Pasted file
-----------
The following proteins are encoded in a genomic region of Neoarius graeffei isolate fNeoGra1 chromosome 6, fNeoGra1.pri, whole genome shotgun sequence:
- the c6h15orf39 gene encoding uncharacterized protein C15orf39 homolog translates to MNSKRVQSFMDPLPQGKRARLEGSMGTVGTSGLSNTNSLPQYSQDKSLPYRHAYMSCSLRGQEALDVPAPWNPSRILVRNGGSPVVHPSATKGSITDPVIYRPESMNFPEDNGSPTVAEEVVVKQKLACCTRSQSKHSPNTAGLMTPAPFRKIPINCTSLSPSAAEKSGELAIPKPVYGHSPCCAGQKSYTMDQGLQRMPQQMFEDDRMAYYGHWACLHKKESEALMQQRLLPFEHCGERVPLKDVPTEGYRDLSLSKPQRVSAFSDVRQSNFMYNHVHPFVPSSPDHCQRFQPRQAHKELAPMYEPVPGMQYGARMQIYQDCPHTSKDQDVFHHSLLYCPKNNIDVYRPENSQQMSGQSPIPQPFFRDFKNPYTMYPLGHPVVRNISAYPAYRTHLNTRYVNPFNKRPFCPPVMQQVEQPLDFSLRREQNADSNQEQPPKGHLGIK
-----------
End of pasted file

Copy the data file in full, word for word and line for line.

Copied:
The following proteins are encoded in a genomic region of Neoarius graeffei isolate fNeoGra1 chromosome 6, fNeoGra1.pri, whole genome shotgun sequence:
- the c6h15orf39 gene encoding uncharacterized protein C15orf39 homolog translates to MNSKRVQSFMDPLPQGKRARLEGSMGTVGTSGLSNTNSLPQYSQDKSLPYRHAYMSCSLRGQEALDVPAPWNPSRILVRNGGSPVVHPSATKGSITDPVIYRPESMNFPEDNGSPTVAEEVVVKQKLACCTRSQSKHSPNTAGLMTPAPFRKIPINCTSLSPSAAEKSGELAIPKPVYGHSPCCAGQKSYTMDQGLQRMPQQMFEDDRMAYYGHWACLHKKESEALMQQRLLPFEHCGERVPLKDVPTEGYRDLSLSKPQRVSAFSDVRQSNFMYNHVHPFVPSSPDHCQRFQPRQAHKELAPMYEPVPGMQYGARMQIYQDCPHTSKDQDVFHHSLLYCPKNNIDVYRPENSQQMSGQSPIPQPFFRDFKNPYTMYPLGHPVVRNISAYPAYRTHLNTRYVNPFNKRPFCPPVMQQVEQPLDFSLRREQNADSNQEQPPKGHLGIK